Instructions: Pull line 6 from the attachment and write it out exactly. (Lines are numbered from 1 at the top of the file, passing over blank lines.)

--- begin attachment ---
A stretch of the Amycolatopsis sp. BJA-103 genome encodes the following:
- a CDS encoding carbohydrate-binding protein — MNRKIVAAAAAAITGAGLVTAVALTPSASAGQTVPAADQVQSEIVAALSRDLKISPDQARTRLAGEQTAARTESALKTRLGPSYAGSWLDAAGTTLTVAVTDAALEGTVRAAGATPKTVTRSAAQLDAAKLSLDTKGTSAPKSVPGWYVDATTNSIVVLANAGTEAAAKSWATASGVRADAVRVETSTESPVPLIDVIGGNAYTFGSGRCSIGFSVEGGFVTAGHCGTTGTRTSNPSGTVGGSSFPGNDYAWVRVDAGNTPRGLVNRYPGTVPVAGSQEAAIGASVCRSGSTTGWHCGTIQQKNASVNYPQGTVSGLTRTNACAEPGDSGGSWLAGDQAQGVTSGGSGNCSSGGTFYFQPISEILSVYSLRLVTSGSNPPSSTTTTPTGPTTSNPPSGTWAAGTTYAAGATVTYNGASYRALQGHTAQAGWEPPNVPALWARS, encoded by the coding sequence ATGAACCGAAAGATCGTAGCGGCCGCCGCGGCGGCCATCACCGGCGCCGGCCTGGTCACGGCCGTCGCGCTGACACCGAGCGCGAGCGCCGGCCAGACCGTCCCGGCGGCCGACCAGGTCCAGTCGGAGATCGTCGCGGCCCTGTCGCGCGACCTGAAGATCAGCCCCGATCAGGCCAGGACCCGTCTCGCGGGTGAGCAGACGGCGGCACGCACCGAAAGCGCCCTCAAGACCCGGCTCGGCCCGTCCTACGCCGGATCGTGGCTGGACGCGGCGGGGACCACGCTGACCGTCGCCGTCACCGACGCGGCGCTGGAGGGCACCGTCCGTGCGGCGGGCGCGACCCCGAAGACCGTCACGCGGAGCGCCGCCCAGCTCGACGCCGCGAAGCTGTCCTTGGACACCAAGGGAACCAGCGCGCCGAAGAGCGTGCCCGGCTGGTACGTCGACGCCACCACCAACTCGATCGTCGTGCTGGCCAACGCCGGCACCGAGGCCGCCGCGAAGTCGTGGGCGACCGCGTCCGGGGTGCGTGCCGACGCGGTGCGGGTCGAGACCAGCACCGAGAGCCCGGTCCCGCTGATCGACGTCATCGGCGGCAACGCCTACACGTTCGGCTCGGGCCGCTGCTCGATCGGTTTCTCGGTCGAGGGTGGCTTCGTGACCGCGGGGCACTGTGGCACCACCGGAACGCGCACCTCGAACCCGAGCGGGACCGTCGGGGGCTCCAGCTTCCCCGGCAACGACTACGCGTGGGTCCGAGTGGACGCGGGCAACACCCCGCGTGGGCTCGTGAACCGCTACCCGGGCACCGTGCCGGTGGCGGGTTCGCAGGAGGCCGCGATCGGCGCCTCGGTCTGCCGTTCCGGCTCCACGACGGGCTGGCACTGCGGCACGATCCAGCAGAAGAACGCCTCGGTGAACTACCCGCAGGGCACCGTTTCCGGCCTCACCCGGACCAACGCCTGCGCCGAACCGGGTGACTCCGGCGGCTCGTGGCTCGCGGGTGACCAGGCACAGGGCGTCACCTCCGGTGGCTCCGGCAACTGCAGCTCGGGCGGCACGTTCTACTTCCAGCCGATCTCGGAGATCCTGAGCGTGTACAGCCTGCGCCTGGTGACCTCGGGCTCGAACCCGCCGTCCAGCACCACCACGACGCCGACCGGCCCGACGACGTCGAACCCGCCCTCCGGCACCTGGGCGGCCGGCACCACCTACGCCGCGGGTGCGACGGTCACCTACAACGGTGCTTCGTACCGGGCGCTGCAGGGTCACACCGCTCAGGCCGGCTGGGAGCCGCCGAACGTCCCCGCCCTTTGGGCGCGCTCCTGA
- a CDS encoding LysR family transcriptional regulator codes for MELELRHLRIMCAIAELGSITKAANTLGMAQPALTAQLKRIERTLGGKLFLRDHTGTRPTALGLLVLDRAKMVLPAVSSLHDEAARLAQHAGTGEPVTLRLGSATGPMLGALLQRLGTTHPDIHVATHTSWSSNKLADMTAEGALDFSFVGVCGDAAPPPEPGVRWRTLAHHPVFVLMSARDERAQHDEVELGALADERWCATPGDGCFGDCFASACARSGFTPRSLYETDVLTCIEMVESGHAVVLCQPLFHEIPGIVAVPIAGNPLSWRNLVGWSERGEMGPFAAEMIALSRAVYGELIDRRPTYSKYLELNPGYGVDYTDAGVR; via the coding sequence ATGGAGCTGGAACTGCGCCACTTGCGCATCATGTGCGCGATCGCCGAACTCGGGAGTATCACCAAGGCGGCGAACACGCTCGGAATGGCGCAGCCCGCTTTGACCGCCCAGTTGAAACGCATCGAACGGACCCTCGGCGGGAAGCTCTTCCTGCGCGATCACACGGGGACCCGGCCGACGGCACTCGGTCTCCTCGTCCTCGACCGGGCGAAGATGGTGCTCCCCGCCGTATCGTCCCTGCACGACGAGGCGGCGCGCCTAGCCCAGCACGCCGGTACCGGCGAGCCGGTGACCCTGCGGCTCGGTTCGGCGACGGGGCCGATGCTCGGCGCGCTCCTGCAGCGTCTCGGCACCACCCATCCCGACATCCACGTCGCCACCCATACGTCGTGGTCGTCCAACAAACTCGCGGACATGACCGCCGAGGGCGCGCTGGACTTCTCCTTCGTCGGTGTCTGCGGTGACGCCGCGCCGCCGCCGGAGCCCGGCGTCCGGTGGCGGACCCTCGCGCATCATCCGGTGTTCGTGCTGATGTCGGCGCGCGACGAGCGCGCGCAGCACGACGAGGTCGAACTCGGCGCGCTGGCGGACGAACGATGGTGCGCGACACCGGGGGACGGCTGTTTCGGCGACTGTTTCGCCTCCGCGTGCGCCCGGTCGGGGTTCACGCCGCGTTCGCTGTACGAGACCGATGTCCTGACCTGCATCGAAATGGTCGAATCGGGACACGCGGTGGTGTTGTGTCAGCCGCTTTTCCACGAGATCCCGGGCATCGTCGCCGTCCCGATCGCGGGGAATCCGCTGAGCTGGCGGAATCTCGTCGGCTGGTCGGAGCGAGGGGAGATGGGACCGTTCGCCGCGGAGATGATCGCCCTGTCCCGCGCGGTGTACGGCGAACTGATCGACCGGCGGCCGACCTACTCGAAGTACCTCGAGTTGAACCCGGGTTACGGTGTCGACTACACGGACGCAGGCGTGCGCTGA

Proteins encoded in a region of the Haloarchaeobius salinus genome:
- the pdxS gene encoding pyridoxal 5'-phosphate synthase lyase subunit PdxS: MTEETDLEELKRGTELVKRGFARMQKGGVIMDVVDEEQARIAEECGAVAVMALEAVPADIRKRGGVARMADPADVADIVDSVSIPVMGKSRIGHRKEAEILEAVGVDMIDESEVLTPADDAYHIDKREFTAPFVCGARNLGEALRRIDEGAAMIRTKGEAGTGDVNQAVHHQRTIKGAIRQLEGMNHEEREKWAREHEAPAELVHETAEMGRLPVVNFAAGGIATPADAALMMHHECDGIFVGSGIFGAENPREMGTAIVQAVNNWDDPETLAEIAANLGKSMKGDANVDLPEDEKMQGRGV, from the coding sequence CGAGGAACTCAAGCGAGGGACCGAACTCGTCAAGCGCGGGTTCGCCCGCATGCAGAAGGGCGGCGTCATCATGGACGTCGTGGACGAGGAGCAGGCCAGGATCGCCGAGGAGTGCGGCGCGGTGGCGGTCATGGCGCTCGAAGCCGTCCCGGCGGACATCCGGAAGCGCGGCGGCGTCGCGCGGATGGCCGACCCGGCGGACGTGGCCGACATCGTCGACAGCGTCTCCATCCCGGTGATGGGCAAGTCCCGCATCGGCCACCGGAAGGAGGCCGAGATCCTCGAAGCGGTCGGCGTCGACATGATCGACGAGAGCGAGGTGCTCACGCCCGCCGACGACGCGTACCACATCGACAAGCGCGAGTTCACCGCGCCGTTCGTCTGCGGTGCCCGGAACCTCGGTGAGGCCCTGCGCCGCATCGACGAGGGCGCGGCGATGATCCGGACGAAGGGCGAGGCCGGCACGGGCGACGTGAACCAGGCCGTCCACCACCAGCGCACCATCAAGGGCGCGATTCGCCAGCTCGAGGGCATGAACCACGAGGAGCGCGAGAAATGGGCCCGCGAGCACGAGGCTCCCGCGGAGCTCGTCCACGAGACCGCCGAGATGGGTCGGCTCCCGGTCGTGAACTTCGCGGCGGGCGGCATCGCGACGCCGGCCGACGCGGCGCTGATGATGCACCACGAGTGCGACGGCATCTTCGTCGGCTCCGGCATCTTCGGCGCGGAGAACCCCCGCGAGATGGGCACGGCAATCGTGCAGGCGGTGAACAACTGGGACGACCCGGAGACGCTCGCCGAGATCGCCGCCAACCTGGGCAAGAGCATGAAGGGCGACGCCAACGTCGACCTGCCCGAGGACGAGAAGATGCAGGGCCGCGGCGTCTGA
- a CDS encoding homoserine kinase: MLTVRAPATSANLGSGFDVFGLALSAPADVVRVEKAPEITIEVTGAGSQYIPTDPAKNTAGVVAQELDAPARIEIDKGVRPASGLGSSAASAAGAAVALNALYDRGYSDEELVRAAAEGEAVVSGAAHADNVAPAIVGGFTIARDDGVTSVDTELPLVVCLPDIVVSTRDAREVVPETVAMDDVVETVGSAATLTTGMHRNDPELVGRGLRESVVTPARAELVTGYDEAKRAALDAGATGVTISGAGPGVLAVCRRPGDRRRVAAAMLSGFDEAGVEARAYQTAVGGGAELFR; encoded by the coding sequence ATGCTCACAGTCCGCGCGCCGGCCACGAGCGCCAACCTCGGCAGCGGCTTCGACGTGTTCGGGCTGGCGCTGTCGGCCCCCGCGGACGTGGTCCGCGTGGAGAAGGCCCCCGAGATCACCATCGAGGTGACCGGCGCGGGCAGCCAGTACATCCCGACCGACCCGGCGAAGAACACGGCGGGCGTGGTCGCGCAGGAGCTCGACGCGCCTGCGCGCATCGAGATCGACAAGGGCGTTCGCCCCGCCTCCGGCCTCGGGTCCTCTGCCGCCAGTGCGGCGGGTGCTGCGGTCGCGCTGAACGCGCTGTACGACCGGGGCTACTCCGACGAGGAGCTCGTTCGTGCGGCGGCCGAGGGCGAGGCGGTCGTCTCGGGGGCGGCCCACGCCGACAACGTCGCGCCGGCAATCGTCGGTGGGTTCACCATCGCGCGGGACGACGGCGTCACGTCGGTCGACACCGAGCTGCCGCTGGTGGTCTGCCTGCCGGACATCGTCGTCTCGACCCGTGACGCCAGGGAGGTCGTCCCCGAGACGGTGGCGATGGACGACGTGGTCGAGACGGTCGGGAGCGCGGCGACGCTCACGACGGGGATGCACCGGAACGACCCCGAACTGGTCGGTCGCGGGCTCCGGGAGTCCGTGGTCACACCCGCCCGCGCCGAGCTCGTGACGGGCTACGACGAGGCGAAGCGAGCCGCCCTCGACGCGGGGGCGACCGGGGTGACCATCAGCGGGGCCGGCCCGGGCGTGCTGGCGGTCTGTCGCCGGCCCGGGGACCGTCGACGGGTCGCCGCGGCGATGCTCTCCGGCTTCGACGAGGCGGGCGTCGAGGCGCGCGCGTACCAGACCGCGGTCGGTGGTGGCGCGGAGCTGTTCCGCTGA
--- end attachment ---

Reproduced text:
- a CDS encoding homoserine kinase: MLTVRAPATSANLGSGFDVFGLALSAPADVVRVEKAPEITIEVTGAGSQYIPTDPAKNTAGVVAQELDAPARIEIDKGVRPASGLGSSAASAAGAAVALNALYDRGYSDEELVRAAAEGEAVVSGAAHADNVAPAIVGGFTIARDDGVTSVDTELPLVVCLPDIVVSTRDAREVVPETVAMDDVVETVGSAATLTTGMHRNDPELVGRGLRESVVTPARAELVTGYDEAKRAALDAGATGVTISGAGPGVLAVCRRPGDRRRVAAAMLSGFDEAGVEARAYQTAVGGGAELFR; encoded by the coding sequence ATGCTCACAGTCCGCGCGCCGGCCACGAGCGCCAACCTCGGCAGCGGCTTCGACGTGTTCGGGCTGGCGCTGTCGGCCCCCGCGGACGTGGTCCGCGTGGAGAAGGCCCCCGAGATCACCATCGAGGTGACCGGCGCGGGCAGCCAGTACATCCCGACCGACCCGGCGAAGAACACGGCGGGCGTGGTCGCGCAGGAGCTCGACGCGCCTGCGCGCATCGAGATCGACAAGGGCGTTCGCCCCGCCTCCGGCCTCGGGTCCTCTGCCGCCAGTGCGGCGGGTGCTGCGGTCGCGCTGAACGCGCTGTACGACCGGGGCTACTCCGACGAGGAGCTCGTTCGTGCGGCGGCCGAGGGCGAGGCGGTCGTCTCGGGGGCGGCCCACGCCGACAACGTCGCGCCGGCAATCGTCGGTGGGTTCACCATCGCGCGGGACGACGGCGTCACGTCGGTCGACACCGAGCTGCCGCTGGTGGTCTGCCTGCCGGACATCGTCGTCTCGACCCGTGACGCCAGGGAGGTCGTCCCCGAGACGGTGGCGATGGACGACGTGGTCGAGACGGTCGGGAGCGCGGCGACGCTCACGACGGGGATGCACCGGAACGACCCCGAACTGGTCGGTCGCGGGCTCCGGGAGTCCGTGGTCACACCCGCCCGCGCCGAGCTCGTGACGGGCTACGACGAGGCGAAGCGAGCCGCCCTCGACGCGGGGGCGACCGGGGTGACCATCAGCGGGGCCGGCCCGGGCGTGCTGGCGGTCTGTCGCCGGCCCGGGGACCGTCGACGGGTCGCCGCGGCGATGCTCTCCGGCTTCGACGAGGCGGGCGTCGAGGCGCGCGCGTACCAGACCGCGGTCGGTGGTGGCGCGGAGCTGTTCCGCTGA